THE FLIGHT WITH THE ELECTRIFIED WINGSUIT
3, 2, 1, Go! Salzmann receives the long-awaited signal over the radio. Viewed from the ground, the wingsuit pilot is initially just a small dot in the sky, but quickly gets closer. As the helicopter veers off, Salzmann quickly picks up speed in his fly suit. He rushes past rock faces with a gap of just a few feet (1-2 m) as heads towards the valley. In flight, Salzmann always focuses on specific points along the mountain in order to maintain his course and to be able to react in good time if necessary. Yet the Austrian is very much in his element.
For three years he has given everything for this moment. In the past two years he has jumped more often than ever before – and faced situations where he went outside the envelope. Then, the time has come: he pulls the slider towards him with his middle and ring fingers – and is pushed back up from the descent, as if by invisible forces, by the electric propulsion system he has activated. Salzmann’s efforts and toil are rewarded, just as he imagined – with a quiet moment of euphoria at a height of over 3,000 feet (over 1,000 m). Just before he opens his parachute, he enjoys the last few electrified yards or meters of thrust, breathes out, and pull his ‘chute. In order to redefine the limits of his sport, he pushed himself to his own limits.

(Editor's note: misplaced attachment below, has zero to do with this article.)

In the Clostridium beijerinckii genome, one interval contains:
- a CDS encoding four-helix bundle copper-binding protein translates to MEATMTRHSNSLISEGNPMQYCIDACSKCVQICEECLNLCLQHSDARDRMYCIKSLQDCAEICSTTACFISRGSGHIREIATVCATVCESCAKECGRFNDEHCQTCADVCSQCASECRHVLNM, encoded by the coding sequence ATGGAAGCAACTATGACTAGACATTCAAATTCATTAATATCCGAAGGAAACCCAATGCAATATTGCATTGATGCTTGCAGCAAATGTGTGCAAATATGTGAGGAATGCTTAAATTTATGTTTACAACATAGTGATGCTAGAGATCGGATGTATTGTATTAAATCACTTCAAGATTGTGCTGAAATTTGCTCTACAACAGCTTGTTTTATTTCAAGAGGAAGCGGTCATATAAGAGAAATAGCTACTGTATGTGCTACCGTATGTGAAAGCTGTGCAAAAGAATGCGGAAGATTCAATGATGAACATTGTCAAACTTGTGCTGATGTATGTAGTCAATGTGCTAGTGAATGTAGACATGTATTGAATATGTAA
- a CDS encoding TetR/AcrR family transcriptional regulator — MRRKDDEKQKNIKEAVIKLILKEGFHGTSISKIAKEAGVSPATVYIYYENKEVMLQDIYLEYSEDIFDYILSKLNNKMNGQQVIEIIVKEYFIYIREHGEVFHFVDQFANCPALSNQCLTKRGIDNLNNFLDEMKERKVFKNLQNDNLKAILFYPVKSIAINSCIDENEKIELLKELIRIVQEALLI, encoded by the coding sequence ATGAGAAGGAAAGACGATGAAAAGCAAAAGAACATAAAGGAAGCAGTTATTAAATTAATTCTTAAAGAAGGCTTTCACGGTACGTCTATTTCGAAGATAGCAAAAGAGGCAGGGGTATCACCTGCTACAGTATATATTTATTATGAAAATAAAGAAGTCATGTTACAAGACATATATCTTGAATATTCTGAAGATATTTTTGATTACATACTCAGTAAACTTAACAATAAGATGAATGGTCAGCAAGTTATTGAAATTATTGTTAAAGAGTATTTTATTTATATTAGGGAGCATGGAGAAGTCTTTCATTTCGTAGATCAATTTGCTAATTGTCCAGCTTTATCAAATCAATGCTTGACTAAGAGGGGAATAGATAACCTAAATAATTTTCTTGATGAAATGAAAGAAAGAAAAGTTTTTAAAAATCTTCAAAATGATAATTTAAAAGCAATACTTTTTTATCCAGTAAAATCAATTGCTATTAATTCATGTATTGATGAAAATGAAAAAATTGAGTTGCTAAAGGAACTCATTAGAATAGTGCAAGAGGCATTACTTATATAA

E-MOBILITY FOR EVERY TERRAIN
It’s now afternoon at the Drei Brüder. Peter Salzmann has landed safely; he packs up his parachute, carefully attaches the impeller onto a specially made mobile holder unit that is a little reminiscent of a modified hand cart, and stows the rest of the equipment in his BMW iX3. A look back toward the mountains, then it’s time for home and family. The feeling of exhilaration from the flight will stay with him on his journey home. “For me, driving this new electric BMW iX3 has parallels to my wingsuit experience. The sound is similar, as is the feeling of immediate acceleration.
It’s impressive and it feels good to be continuing on my sustainable path through electromobility, whether that’s on the road or in the air.” Peter Salzmann is not one for resting on his laurels. The daredevil wants to go even higher. The South Korea plan has only been postponed, not cancelled – the energetic Austrian wants to fly between high-rise buildings there. “I will have to train more. We will optimize the technique and look ahead boldly.”
The art of progress, after all, lies in bursting free of the familiar and breaking new ground
PHOTO CREDIT: BMW innovation